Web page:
Picturing Change: The Power of Visual Storytelling and Content

a woman feeding goats
By Pace Editor |

Near the end of a two-minute video on Heifer International’s website, there is a striking series of words and images that encapsulate the philosophy and approach of the 70-year old nonprofit devoted to ending hunger and poverty. In between cards bearing the phrases “When I take your hand,” “It’s not for a handout,” “It’s so we can walk together,” viewers see the face of a laughing and smiling woman standing in an African village, and a more subdued, yet clearly pleased Ecuadorian fisherman.

It’s impossible to see these images – along with those that precede them featuring people throughout the developing world tending crops, feeding livestock and celebrating – without getting a visceral feeling that you’re witnessing real and meaningful change. That’s intentional. Indeed, the video, called “Power Over Poverty,” dominates Heifer’s homepage and underscores just how important visual storytelling is to the organization’s overall marketing efforts, which are aimed at encouraging individual and institutional donors to support its work across the globe.

“The marketing is focused on engaging people and inviting them to participate in the journey of learn, act and give,” says Cindy Jones-Nyland, Heifer’s chief marketing officer. “We believe the more you know and understand our mission, the more willing and able and inspired you are to take action to make change.”

Visual Storytelling Through a Brand Lens

To Jones-Nyland, the vast majority of Heifer’s marketing materials – be it videos, blogs, direct mail or the print magazine, World Ark – are produced to strike a balance between “the head and the heart.” And nothing, she says, rivals the power of visual storytelling when it comes to touching a current or prospective donor’s heart and motivating them to financially support Heifer’s programs. “When you look at a picture of a family beaming with pride and working as an active participant in creating change, it touches someone in a more emotional way than just reading about it,” she says. “Visuals emotionally engage and touch people.”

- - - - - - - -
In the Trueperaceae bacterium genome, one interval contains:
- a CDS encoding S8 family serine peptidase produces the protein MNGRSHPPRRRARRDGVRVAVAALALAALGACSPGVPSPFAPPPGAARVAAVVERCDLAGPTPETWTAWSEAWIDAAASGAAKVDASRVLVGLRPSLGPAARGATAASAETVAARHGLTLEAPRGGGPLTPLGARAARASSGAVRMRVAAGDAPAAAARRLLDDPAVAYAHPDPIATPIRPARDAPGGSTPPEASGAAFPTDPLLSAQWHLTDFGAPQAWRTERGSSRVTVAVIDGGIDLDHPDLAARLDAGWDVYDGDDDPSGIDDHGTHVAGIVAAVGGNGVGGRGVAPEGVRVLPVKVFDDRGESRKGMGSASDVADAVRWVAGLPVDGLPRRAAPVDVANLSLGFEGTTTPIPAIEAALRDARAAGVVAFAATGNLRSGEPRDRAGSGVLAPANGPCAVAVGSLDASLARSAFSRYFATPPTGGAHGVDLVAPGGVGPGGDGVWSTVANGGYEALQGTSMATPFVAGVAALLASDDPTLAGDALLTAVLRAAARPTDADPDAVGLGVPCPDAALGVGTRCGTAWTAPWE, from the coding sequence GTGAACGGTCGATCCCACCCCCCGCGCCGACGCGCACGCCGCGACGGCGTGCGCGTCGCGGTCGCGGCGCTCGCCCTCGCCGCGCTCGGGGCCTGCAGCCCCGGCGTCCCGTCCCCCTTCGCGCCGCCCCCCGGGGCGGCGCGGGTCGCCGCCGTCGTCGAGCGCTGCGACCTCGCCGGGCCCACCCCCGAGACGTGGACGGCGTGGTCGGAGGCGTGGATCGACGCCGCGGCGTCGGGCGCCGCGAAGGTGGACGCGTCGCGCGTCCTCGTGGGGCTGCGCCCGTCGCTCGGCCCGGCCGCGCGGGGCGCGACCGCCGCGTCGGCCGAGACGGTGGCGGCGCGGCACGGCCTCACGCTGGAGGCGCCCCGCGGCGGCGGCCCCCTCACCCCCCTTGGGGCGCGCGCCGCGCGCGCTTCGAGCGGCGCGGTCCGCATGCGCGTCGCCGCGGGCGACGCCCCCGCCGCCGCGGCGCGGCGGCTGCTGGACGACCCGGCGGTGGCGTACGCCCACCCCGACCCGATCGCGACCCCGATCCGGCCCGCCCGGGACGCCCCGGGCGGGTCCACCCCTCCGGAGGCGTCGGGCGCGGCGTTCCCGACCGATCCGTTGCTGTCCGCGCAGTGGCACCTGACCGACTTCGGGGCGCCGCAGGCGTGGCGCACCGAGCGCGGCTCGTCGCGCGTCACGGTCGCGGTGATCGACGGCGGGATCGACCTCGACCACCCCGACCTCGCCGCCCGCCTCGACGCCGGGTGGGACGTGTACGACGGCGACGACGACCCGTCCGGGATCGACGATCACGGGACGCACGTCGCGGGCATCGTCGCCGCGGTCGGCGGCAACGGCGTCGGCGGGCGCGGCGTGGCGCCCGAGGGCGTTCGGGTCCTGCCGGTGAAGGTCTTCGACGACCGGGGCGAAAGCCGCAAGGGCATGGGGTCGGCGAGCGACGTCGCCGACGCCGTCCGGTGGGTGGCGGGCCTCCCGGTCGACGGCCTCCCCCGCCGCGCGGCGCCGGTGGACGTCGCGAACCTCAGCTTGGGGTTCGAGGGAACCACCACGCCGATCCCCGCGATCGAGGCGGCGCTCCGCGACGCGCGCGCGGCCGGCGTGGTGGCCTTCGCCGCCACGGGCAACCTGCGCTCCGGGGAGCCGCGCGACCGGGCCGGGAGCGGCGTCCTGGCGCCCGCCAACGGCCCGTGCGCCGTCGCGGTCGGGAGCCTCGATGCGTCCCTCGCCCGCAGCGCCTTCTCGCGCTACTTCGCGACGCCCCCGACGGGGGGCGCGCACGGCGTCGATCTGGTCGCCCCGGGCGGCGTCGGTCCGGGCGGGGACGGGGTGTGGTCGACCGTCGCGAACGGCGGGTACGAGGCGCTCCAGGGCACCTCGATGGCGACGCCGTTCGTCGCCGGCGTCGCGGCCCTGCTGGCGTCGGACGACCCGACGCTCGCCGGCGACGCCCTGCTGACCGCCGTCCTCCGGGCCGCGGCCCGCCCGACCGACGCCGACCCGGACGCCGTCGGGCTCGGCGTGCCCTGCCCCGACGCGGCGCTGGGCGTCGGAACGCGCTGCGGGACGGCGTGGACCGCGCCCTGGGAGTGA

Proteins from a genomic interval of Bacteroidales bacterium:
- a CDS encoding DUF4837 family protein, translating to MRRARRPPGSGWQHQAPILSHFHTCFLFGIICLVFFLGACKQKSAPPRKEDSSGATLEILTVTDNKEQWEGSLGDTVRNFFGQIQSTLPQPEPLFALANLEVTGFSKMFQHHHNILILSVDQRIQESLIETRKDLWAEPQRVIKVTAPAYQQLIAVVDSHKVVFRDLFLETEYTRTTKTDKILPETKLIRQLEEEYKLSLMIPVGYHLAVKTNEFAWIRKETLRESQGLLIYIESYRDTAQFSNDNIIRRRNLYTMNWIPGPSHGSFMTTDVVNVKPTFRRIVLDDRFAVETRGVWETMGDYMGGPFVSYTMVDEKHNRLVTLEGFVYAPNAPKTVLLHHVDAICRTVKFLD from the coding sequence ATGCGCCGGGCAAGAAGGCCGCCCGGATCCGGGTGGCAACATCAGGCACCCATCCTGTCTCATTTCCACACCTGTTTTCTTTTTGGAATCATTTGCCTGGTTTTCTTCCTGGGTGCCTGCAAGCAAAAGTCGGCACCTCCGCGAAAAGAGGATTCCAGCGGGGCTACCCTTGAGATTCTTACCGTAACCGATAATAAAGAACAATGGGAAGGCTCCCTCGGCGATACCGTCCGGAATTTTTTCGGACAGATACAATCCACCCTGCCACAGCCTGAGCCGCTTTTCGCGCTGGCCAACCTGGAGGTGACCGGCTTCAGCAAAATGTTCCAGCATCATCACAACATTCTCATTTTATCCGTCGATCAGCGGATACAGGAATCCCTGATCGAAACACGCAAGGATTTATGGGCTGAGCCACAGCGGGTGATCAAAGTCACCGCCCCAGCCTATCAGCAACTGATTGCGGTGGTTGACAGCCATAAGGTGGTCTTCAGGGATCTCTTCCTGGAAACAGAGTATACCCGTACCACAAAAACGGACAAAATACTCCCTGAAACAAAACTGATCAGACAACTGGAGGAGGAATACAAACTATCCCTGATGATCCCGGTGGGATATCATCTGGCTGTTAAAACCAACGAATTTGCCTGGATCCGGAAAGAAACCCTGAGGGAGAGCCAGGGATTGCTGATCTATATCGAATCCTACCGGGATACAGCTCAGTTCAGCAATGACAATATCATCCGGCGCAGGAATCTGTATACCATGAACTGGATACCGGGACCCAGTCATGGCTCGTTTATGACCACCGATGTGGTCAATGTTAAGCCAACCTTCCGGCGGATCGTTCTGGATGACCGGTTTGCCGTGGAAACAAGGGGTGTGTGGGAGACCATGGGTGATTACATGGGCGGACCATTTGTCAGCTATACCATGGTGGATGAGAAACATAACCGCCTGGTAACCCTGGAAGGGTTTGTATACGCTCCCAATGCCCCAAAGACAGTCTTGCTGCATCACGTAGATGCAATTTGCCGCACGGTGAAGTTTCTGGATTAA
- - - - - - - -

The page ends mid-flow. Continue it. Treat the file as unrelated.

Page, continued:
Nothing rivals the power of visual storytelling when it comes to touching a current or prospective donor’s heart.

But Jones-Nyland and her team must ask themselves some important, and not entirely intuitive, questions when they’re considering how to best employ visual storytelling. In short, before any video or photos are shot and used in a blog or direct mail piece, Heifer has to be certain that the imagery aligns with the organization’s brand.

Heifer’s brand is all about the idea that people – both donors and those who receive assistance – are connected and actively involved in addressing the global challenge of hunger and poverty. After all, Heifer is perhaps best known for its approach of providing families in the developing world with livestock (cows, sheep, goats); the animals can then be used to start agricultural enterprises that have profound benefits. For instance, a cow provided to a family in Rwanda can translate into better health and nutrition for the family itself, and also allow it to sell milk and earn more income.

Dignity, Not Sympathy

Heifer’s brand, then, dictates that its visual storytelling not about be aimed at evoking sympathy among donors. In other words, you won’t see a lot of glum faces when you look at Heifer’s marketing materials. “We go out and capture video or photography in participant communities that focuses on dignity, joy, passion, self-reliance and a positive, personal desire people have to better their circumstance,” says Jones-Nyland. “We try hard not to make things seem desperate.” Choosing imagery of people feeding their goats or cows not only emphasizes the message that donations trigger tangible action, it also fosters a stronger connection between those who give and those who receive assistance.

Having this strong philosophy and brand “provides some discipline to our content strategy,” says Jones-Nyland. For example, in order to compile the video and photography it uses in its marketing materials, Jones-Nyland sends staffers and freelancers to the communities where Heifer works. Before these trips to often-remote villages in Africa, Asia, and South America, Jones-Nyland and her colleagues are methodical about planning and communicating what visuals they need from the field.

Part of that conversation is being clear about the platforms where the visuals will eventually live – be it in direct or email marketing pieces, on the website or in marketing outreach to high net worth donors. “That orchestration is important,” says Jones-Nyland. “Everything is reinforced and focused on the messages you’re trying to articulate.”

Jones-Nyland understands that while the aim of Heifer’s marketing is different from that of a for-profit business, visual storytelling can be just as effective in a corporate setting. It just requires a clear brand understanding and content discipline. “The motivation might be different,” she says. “But a CMO of a for-profit has to do the same things.

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